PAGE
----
If the baby's Apgar score remains low, deeper suctioning with a suction catheter may be required. Position the infant on his or her back and place a folded towel beneath the baby's shoulders. Pass a catheter above the infant's tongue to the rear of the throat and suction for no longer than 10 seconds. A baby who initiates no respiratory effort is likely to require immediate placement of an endotracheal tube into the airway through a technique called intubation. The instrument used to open the airway so that the endotracheal tube can be placed in the airway is called a laryngoscope. After placement of the endotracheal tube, deeper suctioning of the trachea through the endotracheal tube is possible. A pressure bag can then be attached to the endotracheal tube and deliver 100% oxygen. The bag is compressed 40 to 60 times a minute.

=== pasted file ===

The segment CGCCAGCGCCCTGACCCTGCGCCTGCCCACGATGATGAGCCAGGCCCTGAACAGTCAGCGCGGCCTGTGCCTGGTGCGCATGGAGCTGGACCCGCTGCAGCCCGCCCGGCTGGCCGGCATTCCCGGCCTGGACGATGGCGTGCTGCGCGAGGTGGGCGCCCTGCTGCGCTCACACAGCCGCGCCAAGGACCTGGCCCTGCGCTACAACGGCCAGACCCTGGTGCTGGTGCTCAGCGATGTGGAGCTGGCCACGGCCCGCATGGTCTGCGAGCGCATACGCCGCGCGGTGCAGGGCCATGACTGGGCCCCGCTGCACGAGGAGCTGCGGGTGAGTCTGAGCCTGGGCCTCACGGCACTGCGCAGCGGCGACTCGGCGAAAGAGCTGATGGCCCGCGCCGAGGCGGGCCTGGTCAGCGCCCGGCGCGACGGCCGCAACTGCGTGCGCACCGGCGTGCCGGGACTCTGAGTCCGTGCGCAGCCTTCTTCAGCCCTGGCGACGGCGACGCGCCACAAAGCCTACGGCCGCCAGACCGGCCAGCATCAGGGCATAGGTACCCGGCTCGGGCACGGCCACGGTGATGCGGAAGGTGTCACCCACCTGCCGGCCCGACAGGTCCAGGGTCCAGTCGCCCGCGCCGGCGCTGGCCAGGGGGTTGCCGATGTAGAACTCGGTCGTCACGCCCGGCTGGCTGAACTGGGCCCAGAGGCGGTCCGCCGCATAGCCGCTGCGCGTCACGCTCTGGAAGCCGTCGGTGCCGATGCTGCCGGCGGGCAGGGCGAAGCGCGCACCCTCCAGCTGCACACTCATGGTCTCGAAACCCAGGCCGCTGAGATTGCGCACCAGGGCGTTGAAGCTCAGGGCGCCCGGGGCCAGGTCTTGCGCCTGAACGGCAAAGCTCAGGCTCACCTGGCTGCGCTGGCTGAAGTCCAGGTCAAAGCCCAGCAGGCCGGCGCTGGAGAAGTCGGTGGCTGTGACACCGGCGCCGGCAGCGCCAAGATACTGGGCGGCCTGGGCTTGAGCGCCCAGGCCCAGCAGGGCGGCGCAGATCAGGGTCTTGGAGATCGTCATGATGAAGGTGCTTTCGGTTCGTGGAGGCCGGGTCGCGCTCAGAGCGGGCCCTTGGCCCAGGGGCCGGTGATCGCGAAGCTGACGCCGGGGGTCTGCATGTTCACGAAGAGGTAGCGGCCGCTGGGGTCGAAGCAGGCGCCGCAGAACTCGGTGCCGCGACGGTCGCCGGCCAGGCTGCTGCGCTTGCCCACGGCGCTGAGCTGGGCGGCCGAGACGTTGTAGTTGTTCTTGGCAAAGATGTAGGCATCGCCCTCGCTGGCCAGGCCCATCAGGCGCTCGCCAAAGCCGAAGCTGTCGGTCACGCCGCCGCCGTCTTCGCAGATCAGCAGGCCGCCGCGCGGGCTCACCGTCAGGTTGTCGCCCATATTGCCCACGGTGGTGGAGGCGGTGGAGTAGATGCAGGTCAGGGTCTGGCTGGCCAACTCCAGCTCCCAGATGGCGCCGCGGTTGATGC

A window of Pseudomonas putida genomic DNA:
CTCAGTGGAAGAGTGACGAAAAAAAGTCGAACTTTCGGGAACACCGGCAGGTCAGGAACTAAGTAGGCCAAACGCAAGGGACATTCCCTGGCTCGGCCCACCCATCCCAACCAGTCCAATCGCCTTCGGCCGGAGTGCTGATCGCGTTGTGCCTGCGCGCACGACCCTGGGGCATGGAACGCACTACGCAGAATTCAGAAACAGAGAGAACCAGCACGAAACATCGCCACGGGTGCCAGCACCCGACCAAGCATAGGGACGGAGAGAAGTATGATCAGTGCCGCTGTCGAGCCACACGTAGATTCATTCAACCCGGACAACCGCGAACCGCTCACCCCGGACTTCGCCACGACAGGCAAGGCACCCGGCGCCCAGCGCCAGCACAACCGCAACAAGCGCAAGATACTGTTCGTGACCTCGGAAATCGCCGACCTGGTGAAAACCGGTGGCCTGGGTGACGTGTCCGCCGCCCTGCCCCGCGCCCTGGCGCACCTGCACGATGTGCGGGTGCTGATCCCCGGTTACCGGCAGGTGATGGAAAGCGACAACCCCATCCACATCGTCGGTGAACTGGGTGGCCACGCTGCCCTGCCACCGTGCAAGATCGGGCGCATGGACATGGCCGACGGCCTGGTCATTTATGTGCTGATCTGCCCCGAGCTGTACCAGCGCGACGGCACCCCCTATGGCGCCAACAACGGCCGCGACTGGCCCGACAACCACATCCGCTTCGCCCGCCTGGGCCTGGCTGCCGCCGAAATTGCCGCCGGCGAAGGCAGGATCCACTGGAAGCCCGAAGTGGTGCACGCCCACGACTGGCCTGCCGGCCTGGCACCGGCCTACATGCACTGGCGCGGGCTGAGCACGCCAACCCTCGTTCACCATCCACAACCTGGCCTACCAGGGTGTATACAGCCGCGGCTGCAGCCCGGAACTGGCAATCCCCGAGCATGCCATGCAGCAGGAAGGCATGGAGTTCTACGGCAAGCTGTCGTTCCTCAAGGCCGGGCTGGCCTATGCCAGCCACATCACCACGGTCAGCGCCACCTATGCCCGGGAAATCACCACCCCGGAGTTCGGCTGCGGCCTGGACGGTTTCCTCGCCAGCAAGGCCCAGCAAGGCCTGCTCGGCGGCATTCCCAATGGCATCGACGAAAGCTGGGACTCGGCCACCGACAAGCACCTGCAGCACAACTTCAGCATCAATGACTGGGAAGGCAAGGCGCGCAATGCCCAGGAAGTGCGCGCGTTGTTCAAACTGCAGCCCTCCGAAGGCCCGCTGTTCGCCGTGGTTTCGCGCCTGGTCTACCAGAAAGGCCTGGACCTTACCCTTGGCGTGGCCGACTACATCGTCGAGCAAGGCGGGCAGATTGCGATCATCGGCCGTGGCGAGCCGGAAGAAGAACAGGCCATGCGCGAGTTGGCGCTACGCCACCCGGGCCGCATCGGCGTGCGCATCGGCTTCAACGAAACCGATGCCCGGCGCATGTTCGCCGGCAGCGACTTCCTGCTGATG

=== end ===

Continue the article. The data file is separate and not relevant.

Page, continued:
If the amniotic fluid was meconium-stained, stimulation of the baby's breathing by rubbing the back or the administration of oxygen under pressure could cause the infant to aspirate meconium into the lungs. Instead, only provide oxygen therapy by mask without pressure. Passing a laryngoscope and suctioning the trachea should remove the meconium. Then tactile stimulation and oxygen therapy under pressure can be initiated.

MAINTAINING EFFECTIVE VENTILATION. All newborns, particularly those who encountered respiratory problems at birth, should be carefully assessed for several hours after birth. It is also of utmost importance to keep the baby warm. If the baby continues to produce copious secretions from the respiratory tract he or she should be suctioned out with a catheter or bulb syringe. If the baby is intubated, preventilating with a bag means suctioning can be performed through the endotracheal tube. If the baby's respiratory status remains critical, administration of pressure and oxygen via a ventilator or by continuous positive airway pressure (CPAP) may be necessary.